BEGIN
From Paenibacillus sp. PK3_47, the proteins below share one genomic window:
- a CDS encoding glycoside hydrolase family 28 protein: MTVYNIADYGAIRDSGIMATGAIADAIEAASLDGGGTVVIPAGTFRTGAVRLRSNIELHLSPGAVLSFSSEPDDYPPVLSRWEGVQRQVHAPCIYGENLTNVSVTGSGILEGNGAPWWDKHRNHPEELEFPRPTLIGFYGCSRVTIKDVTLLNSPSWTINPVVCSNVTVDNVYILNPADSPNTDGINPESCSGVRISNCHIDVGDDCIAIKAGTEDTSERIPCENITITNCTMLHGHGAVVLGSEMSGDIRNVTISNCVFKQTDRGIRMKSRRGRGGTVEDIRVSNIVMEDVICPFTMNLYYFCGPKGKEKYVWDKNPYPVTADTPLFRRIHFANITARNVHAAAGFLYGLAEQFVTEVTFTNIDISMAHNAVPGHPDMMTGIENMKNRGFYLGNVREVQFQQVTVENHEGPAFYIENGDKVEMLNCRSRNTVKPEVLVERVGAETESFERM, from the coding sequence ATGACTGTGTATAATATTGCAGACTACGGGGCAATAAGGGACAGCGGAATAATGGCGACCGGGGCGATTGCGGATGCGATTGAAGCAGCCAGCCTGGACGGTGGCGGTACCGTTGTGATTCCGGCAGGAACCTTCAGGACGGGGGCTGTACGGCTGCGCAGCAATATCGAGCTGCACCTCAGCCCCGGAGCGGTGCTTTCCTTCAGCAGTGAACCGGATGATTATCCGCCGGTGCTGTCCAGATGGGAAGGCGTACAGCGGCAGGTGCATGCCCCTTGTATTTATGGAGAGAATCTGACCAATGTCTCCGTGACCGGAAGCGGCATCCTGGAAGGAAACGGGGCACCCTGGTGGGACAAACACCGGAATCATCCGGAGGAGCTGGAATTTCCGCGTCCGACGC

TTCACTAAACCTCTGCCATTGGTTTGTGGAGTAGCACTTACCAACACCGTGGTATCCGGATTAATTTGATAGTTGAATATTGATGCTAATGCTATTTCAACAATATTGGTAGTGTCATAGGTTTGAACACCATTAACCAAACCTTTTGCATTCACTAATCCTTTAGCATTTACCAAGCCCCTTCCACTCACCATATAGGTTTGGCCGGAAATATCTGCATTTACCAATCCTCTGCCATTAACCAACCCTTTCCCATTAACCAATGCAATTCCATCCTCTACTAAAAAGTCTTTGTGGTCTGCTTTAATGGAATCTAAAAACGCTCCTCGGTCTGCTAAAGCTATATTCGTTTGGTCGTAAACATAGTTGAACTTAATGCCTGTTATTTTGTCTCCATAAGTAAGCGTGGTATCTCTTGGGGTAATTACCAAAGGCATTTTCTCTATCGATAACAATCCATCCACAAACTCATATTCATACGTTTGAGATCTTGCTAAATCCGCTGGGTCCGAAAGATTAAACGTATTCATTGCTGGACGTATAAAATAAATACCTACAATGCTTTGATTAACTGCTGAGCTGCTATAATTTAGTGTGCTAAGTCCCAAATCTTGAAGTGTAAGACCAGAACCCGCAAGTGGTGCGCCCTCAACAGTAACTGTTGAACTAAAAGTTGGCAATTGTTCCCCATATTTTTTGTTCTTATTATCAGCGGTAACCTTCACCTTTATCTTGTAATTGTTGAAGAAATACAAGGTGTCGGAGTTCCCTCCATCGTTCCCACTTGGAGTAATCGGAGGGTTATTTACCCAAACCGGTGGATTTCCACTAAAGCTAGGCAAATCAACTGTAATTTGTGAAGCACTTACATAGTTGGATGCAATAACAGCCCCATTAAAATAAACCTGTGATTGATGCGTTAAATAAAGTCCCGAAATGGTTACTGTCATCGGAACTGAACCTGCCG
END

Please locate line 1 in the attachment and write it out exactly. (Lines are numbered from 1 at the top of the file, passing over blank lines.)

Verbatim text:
From Paenibacillus sp. PK3_47, the proteins below share one genomic window: